Apple A10-powered Macs on the way? Decoding Apple’s WWDC 2016 media invitation

“If you think Apple’s been slow with Mac innovation you are not alone,” Mark Reschke writes for T-GAAP. “Outside of last years MacBook release, the entire lineup of Macs is well beyond aged, smelling less like a rose and more like limburger cheese.”

“Given Apple’s overall history, the company has methodically moved from aggressive innovator under Steve Jobs, to caretaker under Tim Cook. Thankfully, Apple’s press invitation to their June 13, worldwide developers conference gives new meaning to the word hope,” Reschke writes. “Surprisingly, the messages hidden within the invitation do not appear all that cryptic, so here is to breaking down what is hidden within the Terminal-esque media overture.”

WWDC 2016 Invitation
Apple’s WWDC 2016 Invitation

“Apple appears ready to take the wraps off all-new Mac hardware at WWDC, and with it a new OS X, soon to be renamed macOS to match the other operating systems in Apple’s line up,” Reschke writes. “Prepare for Apple to usher in macOS written for their new desktop class A10 Macs.”

Read more in the full article here.

MacDailyNews Take: iOS devices and OS X Macs inevitably are going to grow closer over time, not just in hardware, but in software, too:

Think code convergence (more so than today) with UI modifications per device. A unified underlying codebase for Intel, Apple A-series, and, in Apple’s labs, likely other chips, too (just in case). This would allow for a single App Store for Mac, iPhone, and iPad users that features a mix of apps: Some that are touch-only, some that are Mac-only, and some that are universal (can run on both traditional notebooks and desktops as well as on multi-touch computers like iPhone, iPad, iPod touch, and – pretty please, Apple – Apple TV). Don’t be surprised to see Apple A-series-powered Macs, either.MacDailyNews Take, January 9, 2014

Apple is a semiconductor powerhouse; expect the first ARM-based Macs to appear in 2016 – March 31, 2015
Apple’s blowout quarter predicted very accurately by same analyst who predicts ARM-based Macs – January 28, 2015
Five barriers that might keep Apple from moving Macs to custom ARM chips – January 16, 2015
Apple A-series-powered Macs are not only feasible, they may be inevitable – January 15, 2015
Why Apple dumping Intel processors would be disastrous – January 14, 2015
KGI: Apple is designing its own processors for Mac – January 14, 2015
Apple A9-powered MacBook Air? – December 16, 2014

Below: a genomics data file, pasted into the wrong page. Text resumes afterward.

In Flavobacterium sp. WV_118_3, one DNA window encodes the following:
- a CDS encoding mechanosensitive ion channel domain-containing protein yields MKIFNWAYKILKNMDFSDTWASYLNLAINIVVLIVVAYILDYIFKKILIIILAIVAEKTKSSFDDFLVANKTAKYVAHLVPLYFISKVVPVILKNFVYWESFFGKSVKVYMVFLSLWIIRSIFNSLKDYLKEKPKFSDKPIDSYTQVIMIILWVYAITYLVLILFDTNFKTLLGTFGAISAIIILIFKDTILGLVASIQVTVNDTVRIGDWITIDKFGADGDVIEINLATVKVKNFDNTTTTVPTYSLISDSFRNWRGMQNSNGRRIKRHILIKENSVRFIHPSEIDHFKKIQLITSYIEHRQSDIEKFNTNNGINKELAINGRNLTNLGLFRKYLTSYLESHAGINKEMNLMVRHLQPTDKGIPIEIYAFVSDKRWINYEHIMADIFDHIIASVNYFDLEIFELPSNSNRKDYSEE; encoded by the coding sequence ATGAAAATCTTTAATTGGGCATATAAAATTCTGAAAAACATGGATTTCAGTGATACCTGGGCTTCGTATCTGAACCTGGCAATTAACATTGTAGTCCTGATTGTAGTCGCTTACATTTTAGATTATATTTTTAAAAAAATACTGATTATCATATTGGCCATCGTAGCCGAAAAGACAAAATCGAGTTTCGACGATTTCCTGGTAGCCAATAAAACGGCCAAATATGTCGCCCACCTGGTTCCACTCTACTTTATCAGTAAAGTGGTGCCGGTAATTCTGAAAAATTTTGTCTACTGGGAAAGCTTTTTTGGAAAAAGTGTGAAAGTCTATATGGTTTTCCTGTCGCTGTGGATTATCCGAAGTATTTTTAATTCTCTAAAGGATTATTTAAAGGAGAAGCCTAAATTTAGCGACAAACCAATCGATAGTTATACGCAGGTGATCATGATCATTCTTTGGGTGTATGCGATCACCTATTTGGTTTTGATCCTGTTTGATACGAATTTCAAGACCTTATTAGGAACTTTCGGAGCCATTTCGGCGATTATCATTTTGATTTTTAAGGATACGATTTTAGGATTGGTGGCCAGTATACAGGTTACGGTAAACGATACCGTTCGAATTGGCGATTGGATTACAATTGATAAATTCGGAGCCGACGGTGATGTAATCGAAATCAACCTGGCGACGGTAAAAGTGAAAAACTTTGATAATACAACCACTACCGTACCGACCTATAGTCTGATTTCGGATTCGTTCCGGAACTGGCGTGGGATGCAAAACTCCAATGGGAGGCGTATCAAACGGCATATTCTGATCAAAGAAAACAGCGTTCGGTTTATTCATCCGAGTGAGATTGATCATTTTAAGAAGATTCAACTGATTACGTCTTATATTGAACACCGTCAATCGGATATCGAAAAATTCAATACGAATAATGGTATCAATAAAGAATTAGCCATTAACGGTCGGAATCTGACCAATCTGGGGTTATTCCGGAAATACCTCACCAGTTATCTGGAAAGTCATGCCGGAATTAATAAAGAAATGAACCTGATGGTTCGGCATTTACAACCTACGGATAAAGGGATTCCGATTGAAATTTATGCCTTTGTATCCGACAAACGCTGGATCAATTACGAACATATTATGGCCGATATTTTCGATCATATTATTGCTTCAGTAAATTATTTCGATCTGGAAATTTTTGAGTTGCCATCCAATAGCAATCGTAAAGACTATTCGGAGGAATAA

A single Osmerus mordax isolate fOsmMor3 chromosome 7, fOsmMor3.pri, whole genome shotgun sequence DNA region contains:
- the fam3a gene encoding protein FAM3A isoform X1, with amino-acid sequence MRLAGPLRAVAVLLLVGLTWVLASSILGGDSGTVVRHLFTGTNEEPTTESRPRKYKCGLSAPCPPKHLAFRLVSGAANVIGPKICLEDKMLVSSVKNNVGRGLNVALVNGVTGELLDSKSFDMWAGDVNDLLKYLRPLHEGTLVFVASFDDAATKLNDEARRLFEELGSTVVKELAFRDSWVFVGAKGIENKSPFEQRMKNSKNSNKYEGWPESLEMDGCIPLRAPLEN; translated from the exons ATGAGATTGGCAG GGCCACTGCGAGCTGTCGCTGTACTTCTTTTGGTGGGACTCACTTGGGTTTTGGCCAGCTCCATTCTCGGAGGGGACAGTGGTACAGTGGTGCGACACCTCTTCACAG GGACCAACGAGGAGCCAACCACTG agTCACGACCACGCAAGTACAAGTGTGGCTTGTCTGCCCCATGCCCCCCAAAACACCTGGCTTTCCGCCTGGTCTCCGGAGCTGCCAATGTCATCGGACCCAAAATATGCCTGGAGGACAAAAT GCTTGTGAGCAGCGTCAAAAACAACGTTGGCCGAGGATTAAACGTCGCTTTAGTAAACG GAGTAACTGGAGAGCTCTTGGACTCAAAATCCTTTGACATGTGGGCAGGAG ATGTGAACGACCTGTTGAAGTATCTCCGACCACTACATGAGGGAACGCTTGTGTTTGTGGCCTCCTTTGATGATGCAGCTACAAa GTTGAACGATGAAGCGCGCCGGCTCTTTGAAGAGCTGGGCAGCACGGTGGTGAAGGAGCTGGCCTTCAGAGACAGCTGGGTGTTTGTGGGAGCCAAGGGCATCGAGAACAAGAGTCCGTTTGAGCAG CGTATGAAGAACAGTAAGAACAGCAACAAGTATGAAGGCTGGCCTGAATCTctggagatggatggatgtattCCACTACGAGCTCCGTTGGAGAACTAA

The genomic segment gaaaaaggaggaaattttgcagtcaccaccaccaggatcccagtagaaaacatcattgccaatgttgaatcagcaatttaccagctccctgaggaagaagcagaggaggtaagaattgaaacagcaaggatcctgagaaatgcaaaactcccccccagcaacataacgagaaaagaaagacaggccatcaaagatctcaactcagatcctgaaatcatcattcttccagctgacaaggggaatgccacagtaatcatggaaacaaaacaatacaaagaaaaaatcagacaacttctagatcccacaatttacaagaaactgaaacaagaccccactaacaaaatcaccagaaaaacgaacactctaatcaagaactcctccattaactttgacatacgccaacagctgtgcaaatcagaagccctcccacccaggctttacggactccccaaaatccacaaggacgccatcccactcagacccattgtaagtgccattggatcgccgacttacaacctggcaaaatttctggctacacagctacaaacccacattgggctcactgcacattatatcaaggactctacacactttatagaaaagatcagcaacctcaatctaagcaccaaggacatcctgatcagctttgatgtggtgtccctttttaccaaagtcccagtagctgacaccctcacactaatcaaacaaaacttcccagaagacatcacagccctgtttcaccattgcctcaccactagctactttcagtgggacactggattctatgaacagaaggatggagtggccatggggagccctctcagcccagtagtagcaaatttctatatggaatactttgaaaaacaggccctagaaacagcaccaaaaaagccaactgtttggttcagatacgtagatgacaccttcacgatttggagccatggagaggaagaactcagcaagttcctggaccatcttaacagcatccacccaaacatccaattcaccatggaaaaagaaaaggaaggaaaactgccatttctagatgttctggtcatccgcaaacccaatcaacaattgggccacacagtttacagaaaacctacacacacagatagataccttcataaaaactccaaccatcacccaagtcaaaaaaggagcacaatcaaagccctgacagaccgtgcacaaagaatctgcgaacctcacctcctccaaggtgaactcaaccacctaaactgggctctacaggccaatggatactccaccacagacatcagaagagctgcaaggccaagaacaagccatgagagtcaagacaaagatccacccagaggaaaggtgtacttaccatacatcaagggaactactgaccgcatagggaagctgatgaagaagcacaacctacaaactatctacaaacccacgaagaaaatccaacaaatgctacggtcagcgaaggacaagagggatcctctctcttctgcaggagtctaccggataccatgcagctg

Why Apple will switch to ARM-based Apple A-series-powered Macs – August 27, 2014
Intel-powered Macs: The end is nigh – August 4, 2014
Intel’s Broadwell chips further delayed; not shipping for most Macs until early-mid 2015 – July 9, 2014
Apple will inevitably drop Intel for their own A-series processors in the Mac – June 26, 2014
How long before Apple dumps Intel from MacBook Air? – June 26, 2013


  1. An Apple Surface RT? What a stupid idea.

    A-series chips are simply never going to be idealized for power users. NEVER. It is first and foremost designed for battery-limited portable devices. For any serious power computing, input power limitations are nonexistent and therefore the best chipset need not be hamstrung by unnecessary constraints.

    No matter what Apple is able to accomplish with an A-series chip in the near future, Intel already has something that is less efficient which will blow it out of the water.

    You know, because some people actually do need to drive trucks.

    1. So, Apple has been able to best all the other mobile chip manufacturers since the 2010 release of the A4…. What makes you think they can’t beat Intel at their own game since they do that all the time? The PA semi team has designed the most efficient and simultaneously powerful mobile chipsets in the world, you don’t think they can do that for desktops if they wanted to?

      You’re talking about a company that bested every phone manufacturer in the world, and every computer manufacturer several times when they all said “pc guys aren’t just going to walk in here and figure this out”

      If there’s one thing we know as Apple customers it’s that we are at the forefront of the future, and accept change. If you think Apple hasn’t been figuring out how to beat Intel at their own game for the last decade you’re out of your mind… That’s Apple’s mo, partner with someone until they figure out how to beat them, and then release a product to beat them.

      1. I don’t recall Apple ever saying that they couldn’t design a better chipset than Intel.

        Of course, that’s not what Apple is doing, is it? Apple doesn’t make Broadcom communications chips, nor LG displays, nor Samsung hard drives, nor thousands of other Mac internals that “operations genius” Cook long ago decided to outsource.